Survivor’s with a brain injury are very special people, but we often times need to remind ourselves of how special we are, write it down, keep a journal, love yourself again. Quit being around people that are negative to our recovery, or our life, we don’t need it. We got enough of that with our memories.

In fact I think most people would benefit from following your advice Julie. Thanks for this ?

Hi been so long well so much Has gone on wait till I’m done writing this out .. Past 2 Years what’s not happened

Michelle, relationships with brain injury are a major challenge. The individual who hurt you sounds like they have a BIG problem with compassion and understanding, and perhaps is even jealous, believe it or not. Some people are amazingly self-centered and don’t want you to have a bigger problem than them. It’s sad, but true. I’ve experienced it all in my 31 years post. There is absolutely no reason for you to apologize to this person. How bad does it have to get for us to realize that if we could have done better, we would have, end of story. No room, no time for guilt. They don’t understand and they’ve probably done nothing to educate themselves. Is that our problem? A brain injury is not something we would wish on our worst enemy. You have suffered enough! If a relationship is part of the problem and not the solution, let it go. People in your life should be helping to reduce your considerable stress, not adding to it. In times of stress, we’re more vulnerable to the effects of our brain injury. We don’t have the coping mechanisms we used to. Try to find a way to get this person out of your mind, out of your system, don’t give them any more energy, you need it for your recovery. With brain injury that “holding on” becomes our enemy. We perseverate, replay it ad nauseum, and suffer for it. Let it go. Be kinder to yourself. We’re not perfect, we had a rotten injury, and we’re doing the very best we can with these circumstances. And remember, karma has no deadline. They will be shown a complete lack of understanding when they most need it, too. It’s a given.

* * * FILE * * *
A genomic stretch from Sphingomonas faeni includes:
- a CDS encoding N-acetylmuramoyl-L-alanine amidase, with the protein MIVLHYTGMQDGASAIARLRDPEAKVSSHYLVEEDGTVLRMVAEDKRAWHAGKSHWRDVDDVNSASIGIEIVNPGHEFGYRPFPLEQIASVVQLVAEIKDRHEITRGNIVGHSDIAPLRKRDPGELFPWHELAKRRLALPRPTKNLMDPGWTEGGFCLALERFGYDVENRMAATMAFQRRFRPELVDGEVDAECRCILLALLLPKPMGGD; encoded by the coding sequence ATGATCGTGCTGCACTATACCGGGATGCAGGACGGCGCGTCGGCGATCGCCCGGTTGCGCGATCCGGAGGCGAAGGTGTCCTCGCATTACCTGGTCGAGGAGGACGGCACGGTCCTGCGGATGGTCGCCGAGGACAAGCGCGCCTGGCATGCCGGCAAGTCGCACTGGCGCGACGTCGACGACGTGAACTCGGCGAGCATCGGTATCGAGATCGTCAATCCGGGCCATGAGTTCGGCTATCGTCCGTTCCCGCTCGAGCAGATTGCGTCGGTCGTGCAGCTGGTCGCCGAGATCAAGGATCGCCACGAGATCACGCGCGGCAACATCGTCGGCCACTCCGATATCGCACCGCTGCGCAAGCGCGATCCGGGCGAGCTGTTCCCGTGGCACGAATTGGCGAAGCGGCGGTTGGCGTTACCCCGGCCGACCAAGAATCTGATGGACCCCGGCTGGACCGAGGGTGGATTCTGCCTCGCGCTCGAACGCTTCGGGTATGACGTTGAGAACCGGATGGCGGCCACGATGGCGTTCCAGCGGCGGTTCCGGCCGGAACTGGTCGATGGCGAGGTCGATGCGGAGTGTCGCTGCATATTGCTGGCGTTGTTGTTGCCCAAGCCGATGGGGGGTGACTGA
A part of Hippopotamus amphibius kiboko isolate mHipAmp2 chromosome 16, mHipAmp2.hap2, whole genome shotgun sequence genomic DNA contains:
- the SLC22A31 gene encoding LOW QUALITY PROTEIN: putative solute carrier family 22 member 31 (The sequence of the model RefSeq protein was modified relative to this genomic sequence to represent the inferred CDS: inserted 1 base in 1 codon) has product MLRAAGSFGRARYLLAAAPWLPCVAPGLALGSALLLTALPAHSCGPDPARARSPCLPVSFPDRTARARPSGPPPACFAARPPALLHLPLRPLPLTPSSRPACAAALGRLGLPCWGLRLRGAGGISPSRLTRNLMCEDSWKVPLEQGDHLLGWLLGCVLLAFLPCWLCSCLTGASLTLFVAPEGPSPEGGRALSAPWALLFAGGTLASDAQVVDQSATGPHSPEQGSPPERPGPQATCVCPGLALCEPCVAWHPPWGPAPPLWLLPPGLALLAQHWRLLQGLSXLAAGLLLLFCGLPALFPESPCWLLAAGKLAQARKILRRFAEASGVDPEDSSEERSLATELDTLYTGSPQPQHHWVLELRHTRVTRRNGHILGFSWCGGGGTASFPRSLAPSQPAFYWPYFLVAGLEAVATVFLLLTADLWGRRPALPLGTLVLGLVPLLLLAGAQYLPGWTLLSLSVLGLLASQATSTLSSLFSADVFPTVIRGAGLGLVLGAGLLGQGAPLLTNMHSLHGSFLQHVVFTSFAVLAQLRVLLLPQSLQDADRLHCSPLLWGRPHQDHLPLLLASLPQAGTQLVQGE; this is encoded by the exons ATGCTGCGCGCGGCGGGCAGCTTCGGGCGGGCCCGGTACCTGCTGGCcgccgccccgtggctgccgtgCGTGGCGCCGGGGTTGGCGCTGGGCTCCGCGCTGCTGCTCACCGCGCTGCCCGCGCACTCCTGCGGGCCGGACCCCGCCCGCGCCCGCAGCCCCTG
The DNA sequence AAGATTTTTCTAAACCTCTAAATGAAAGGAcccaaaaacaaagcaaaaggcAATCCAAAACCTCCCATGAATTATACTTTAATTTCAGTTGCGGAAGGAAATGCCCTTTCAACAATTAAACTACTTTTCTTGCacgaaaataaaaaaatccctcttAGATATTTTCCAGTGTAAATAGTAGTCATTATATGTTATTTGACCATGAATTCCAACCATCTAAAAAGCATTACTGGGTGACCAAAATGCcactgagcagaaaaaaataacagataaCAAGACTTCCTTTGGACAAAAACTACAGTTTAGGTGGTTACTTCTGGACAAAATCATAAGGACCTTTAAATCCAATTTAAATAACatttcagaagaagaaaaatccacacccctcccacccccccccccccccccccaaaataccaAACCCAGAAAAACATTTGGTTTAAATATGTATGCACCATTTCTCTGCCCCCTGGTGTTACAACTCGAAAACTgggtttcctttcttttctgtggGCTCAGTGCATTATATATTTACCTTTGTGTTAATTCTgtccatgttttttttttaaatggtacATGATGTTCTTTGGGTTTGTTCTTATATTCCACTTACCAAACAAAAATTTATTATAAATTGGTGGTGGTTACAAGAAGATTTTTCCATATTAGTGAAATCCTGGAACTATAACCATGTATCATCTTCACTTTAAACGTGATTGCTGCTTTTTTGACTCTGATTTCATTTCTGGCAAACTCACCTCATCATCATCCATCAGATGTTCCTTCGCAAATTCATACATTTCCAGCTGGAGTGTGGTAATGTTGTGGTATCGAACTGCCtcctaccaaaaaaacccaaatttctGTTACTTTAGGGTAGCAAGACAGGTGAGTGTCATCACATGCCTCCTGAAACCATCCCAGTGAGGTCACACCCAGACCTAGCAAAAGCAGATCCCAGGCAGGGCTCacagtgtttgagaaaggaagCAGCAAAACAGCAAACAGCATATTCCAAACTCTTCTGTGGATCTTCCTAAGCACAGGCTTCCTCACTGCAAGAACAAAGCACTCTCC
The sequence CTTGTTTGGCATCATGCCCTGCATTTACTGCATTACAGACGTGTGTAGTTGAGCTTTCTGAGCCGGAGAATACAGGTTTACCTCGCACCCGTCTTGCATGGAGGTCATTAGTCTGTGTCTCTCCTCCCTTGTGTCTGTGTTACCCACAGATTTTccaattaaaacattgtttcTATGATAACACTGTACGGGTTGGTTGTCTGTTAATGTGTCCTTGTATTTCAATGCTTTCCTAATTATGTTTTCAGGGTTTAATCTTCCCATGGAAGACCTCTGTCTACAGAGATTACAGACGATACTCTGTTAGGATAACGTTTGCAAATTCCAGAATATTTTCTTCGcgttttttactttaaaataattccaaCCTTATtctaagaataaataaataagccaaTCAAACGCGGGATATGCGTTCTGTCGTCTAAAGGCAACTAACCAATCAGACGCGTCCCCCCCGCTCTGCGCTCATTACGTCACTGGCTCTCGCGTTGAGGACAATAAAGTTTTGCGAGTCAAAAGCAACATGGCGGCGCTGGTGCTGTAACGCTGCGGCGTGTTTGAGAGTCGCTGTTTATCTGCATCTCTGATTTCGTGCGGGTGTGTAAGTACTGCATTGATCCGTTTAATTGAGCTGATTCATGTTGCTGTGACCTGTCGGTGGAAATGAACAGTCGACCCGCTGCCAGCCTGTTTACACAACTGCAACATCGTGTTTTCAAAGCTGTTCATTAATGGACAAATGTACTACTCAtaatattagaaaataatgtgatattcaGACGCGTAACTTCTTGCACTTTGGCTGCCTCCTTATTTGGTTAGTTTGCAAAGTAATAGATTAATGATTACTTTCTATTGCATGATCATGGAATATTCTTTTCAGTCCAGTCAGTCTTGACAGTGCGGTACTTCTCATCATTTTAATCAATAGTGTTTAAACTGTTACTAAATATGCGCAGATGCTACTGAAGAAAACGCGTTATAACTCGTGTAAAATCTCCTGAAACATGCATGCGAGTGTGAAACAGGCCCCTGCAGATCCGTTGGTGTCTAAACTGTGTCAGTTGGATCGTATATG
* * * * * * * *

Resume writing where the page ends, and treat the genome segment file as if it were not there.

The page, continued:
Sandy you have absolutely nailed this individual! They’ve been jealous of me for many years and maybe I thought that they would finally see there’s nothing to be jealous of. But you are so right about them not wanting someone to have a bigger problem. It’s like I stole their identity as the victim. But I’m not a victim and I’m not in a competition.
I guess I always tried with them because I recognise that they are a very sad person and I wanted to help. But I have finally learned the hard way that no good deed goes unpunished.